He elaborates, “To give you a sense of what value might look like in our eyes, we’re closing out a deal with NAMA at the moment to acquire land with sites for 2,500 homes in Clongriffin. It’s been reported that the landbank has a value of around €45m. This would mean a price of about €20,000 per unit of land value. If it costs over €400,000 to deliver an apartment, the land isn’t a massive piece of the pie. If we can get similar good value in the market in a way that helps us keep the delivery costs down and rental costs down as a result, I think we will look to make additional acquisitions if we can get that value.
“Our objective with Clongriffin would be to appoint a builder to develop the first couple of blocks, comprising about 500 homes, as soon as possible. We aim for that to happen next year.”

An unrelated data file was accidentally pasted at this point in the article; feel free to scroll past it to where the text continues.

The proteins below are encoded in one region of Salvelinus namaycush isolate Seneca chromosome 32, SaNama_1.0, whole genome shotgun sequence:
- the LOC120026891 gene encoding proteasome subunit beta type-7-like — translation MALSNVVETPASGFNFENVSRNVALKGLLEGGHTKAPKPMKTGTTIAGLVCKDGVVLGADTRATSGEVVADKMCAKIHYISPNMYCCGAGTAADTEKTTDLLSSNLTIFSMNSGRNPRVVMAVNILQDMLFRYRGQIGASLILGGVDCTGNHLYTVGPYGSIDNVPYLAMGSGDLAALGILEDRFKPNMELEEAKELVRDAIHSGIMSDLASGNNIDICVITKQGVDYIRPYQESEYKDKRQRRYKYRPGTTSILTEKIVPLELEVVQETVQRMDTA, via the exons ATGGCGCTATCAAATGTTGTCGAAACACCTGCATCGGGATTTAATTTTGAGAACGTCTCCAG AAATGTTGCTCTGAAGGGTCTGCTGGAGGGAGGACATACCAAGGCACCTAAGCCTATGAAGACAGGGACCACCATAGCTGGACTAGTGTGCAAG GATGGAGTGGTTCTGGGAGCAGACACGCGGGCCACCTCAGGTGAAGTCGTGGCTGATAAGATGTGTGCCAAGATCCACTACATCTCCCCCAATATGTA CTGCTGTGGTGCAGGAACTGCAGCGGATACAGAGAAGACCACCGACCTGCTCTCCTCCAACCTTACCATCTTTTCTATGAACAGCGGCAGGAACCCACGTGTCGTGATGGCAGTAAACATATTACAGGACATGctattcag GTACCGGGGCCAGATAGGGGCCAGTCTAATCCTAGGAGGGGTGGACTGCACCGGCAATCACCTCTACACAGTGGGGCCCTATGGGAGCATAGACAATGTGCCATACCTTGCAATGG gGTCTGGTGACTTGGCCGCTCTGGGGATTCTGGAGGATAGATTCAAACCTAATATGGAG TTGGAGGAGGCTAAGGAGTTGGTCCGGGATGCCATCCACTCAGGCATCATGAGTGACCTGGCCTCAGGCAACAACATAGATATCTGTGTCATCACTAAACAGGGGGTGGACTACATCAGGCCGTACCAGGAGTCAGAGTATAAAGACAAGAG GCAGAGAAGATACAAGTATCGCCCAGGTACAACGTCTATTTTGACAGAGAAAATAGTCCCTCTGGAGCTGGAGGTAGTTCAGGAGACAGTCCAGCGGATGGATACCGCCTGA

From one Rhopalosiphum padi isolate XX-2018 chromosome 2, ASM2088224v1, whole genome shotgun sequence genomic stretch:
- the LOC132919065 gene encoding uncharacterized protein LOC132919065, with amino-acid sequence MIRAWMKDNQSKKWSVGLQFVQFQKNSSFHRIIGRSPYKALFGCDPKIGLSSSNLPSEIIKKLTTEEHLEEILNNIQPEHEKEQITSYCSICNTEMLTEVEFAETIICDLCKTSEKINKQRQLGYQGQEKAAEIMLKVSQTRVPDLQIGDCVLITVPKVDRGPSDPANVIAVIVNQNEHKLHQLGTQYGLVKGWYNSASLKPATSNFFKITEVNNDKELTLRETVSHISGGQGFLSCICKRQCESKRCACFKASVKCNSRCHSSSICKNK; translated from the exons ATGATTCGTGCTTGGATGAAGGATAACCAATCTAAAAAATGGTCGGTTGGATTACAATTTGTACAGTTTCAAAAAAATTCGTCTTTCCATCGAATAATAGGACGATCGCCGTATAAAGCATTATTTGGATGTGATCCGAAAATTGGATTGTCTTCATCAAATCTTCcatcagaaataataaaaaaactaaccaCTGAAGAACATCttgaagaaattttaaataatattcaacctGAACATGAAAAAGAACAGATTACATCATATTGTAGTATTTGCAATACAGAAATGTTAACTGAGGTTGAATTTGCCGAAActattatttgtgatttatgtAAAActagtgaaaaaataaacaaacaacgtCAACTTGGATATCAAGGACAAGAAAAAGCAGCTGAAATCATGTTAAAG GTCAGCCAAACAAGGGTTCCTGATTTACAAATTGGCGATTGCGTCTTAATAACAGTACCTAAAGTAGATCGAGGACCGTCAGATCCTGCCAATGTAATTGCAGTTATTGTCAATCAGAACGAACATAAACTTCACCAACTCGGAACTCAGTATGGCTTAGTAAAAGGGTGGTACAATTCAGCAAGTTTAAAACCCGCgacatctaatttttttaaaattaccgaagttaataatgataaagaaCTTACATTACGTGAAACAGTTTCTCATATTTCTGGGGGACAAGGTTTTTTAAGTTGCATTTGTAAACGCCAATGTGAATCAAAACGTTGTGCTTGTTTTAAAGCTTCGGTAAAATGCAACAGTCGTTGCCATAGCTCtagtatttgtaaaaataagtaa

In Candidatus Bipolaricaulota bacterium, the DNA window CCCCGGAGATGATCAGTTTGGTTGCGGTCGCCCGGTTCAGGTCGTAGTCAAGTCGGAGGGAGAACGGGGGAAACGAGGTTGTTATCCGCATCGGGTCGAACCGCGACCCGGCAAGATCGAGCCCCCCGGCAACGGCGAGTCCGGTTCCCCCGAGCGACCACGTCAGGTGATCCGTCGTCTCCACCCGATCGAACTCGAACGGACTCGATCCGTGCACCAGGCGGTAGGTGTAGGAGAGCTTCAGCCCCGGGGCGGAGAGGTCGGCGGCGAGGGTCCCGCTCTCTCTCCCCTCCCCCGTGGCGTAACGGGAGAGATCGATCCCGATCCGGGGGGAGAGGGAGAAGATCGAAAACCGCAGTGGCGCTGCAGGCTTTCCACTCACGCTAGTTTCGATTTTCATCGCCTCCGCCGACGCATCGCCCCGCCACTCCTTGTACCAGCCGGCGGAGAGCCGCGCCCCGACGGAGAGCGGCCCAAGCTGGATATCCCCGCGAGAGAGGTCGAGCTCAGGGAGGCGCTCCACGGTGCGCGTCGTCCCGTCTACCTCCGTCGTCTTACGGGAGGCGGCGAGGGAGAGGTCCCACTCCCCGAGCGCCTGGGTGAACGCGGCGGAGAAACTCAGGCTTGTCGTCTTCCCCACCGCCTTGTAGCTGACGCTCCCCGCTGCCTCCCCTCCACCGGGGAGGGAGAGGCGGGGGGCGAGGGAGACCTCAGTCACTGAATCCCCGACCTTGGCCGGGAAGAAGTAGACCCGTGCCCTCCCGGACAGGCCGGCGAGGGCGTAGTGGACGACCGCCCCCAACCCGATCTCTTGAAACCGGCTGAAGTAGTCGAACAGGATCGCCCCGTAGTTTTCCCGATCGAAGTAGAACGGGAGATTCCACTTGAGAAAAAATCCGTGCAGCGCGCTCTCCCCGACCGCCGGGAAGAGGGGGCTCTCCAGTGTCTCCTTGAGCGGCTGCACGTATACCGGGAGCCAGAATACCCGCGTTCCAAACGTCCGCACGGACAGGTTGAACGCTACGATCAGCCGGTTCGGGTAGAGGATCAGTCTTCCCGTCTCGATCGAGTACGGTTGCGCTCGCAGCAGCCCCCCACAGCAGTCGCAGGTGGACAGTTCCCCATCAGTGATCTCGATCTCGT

Only one of LDA’s seven direct delivery schemes to date has been brought to judicial review.
Coleman says, “The development of the former Dundrum Central Mental Hospital site is currently pending. We’re waiting to see what the court says about that when it’s heard in October.
“We fend off judicial reviews by having advanced consultation and working out any concerns people in the immediate neighbourhood and community might have. We invest a lot of time in this part of the planning process, and we can’t complain too much as we’ve got seven reasonably large planning applications lodged to date, and six of these have proceeded without judicial review.
“For Dundrum, we consulted extensively with the local community. We always want to speak with people who have concerns instead of dealing with issues through the courts. I think it’s in no one’s interest to burn up legal fees this way. Often, there are pragmatic solutions available. The reality is that judicial reviews are always a risk. We wish that risk wasn’t so prevalent.